Phone Counseling Helps Smokers Quit
A free state-sponsored program in Maine that offers telephone counseling and access to nicotine patches or gum resulted in 15 percent of participants remaining smoke-free six months after enrolling, according to a new study.
"Services must be consistent with smokers' preferences," says Susan H. Swartz, M.D., of the Maine Medical Center and lead study author. "We know from experience that a number of smokers would like to use medications to help them quit, so access plays a big role.".
The scientists studied 12,479 adult smokers who used the service from 2003 to 2004. Of these smokers 1,864 had quit at six months after enrolling, according to the study reported in the November issue of the American Journal of Preventive Medicine. The smokers who called to avail themselves of the service represent 3 percent of Maine smokers.
The treatment has been available in Maine since 2001. Health professionals counsel callers to increase confidence with quitting, teach problem-solving and coping skills and educate callers on the side effects of nicotine-replacement therapy. Nicotine patches or gum are prescribed based on the smoker's health status, tobacco use history and patient preferences. Participants receive three follow-up calls and are provided with a new quit plan if they relapse.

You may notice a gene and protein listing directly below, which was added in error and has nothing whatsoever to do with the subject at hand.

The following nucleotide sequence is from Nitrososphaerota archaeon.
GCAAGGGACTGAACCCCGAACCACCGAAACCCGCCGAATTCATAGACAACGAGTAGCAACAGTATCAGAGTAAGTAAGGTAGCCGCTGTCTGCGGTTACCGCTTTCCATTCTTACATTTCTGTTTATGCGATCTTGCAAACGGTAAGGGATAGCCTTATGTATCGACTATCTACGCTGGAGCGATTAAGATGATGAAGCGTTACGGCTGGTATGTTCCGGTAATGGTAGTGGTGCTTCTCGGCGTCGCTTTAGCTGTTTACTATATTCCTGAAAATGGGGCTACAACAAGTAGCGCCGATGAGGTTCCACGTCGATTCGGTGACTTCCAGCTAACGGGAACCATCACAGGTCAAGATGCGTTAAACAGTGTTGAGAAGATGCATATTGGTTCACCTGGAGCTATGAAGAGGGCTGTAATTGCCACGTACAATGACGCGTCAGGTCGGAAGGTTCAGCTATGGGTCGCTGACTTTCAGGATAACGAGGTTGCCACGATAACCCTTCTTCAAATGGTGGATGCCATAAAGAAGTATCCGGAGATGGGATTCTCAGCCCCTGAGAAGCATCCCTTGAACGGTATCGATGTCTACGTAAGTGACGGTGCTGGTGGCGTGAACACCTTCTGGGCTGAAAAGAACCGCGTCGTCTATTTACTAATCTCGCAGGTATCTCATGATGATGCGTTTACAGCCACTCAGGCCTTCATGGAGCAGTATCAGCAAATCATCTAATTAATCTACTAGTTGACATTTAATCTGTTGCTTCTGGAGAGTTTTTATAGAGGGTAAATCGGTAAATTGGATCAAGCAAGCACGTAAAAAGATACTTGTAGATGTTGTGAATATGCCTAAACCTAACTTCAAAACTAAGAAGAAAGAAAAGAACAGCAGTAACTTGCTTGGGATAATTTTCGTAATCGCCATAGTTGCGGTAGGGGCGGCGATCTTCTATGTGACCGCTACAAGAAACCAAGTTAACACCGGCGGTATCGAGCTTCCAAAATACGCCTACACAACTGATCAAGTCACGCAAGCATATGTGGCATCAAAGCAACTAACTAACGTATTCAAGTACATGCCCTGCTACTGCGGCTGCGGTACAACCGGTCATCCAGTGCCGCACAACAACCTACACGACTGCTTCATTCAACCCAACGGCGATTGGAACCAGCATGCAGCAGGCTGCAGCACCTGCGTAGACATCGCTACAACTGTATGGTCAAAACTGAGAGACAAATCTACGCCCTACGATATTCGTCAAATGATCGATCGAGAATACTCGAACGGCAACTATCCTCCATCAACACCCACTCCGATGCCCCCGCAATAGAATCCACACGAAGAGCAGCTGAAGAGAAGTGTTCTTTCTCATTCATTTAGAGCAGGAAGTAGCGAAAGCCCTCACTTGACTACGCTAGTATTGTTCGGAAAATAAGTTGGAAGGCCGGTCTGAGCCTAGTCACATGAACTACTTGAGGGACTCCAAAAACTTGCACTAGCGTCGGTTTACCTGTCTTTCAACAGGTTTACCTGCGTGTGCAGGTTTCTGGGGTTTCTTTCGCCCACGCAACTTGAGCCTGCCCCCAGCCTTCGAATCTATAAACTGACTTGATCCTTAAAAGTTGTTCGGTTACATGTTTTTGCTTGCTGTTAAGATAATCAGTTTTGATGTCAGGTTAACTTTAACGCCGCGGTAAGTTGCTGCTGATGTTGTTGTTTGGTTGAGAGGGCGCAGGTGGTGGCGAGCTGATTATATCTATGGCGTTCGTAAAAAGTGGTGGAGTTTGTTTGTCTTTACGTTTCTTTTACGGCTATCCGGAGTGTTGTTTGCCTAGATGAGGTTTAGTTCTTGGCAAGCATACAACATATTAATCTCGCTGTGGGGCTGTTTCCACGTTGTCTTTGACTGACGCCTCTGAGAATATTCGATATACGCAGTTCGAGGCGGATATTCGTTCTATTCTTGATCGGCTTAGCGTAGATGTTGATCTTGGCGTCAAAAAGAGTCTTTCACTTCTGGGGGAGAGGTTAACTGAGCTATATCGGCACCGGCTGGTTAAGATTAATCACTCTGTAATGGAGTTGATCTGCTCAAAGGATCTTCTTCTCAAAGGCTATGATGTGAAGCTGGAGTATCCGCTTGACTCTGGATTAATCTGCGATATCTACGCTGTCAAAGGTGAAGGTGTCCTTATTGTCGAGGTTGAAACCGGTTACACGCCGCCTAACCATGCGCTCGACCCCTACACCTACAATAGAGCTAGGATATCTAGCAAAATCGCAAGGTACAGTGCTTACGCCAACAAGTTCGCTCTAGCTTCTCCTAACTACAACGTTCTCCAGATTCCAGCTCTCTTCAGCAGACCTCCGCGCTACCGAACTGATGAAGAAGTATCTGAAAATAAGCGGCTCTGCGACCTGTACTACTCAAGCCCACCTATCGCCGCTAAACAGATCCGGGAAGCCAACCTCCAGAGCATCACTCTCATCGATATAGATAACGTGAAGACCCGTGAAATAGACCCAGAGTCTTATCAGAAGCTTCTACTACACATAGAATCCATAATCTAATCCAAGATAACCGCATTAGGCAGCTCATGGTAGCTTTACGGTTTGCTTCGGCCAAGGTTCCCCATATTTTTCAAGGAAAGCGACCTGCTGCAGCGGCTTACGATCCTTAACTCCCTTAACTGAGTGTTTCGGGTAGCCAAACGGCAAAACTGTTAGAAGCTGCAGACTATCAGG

Older smokers, those on Medicaid and people without insurance used the program at a higher rate than other smokers. Participants who used both nicotine-replacement therapy and phone counseling had the highest quit rates; however, only uninsured patients and those on Medicaid - which encompassed 73.8 percent of the participants - received NRT at no cost. The cost of the program was estimated at $1,344 per smoker.
"State programs should not be the default for paying for medication to help smokers quit," Swartz says. "Insurers and purchasers must step up to the plate and pay for effective treatments. I believe there is marked synergy generated by having real funding for real program components - media, direct services such as the quit line and medications, training and education of providers and community-based efforts.".
C. Tracy Orleans, Ph.D., senior program officer with the Robert Wood Johnson Foundation says, "All but four states have their own state-managed quit lines. One year ago there were 12 states without such programs, so we've come quite a way in just a year." Orleans said funding and support from Department of Health and Human Services, along with the work of state health officials, has expedited the expansion of state smoking cessation programs.
"Quit line use appears to depend on a number of factors, including counseling capacity, medication availability, and promotional efforts," the authors conclude. "At this time, there is little evidence that quit lines have yet maximized their overall impact.".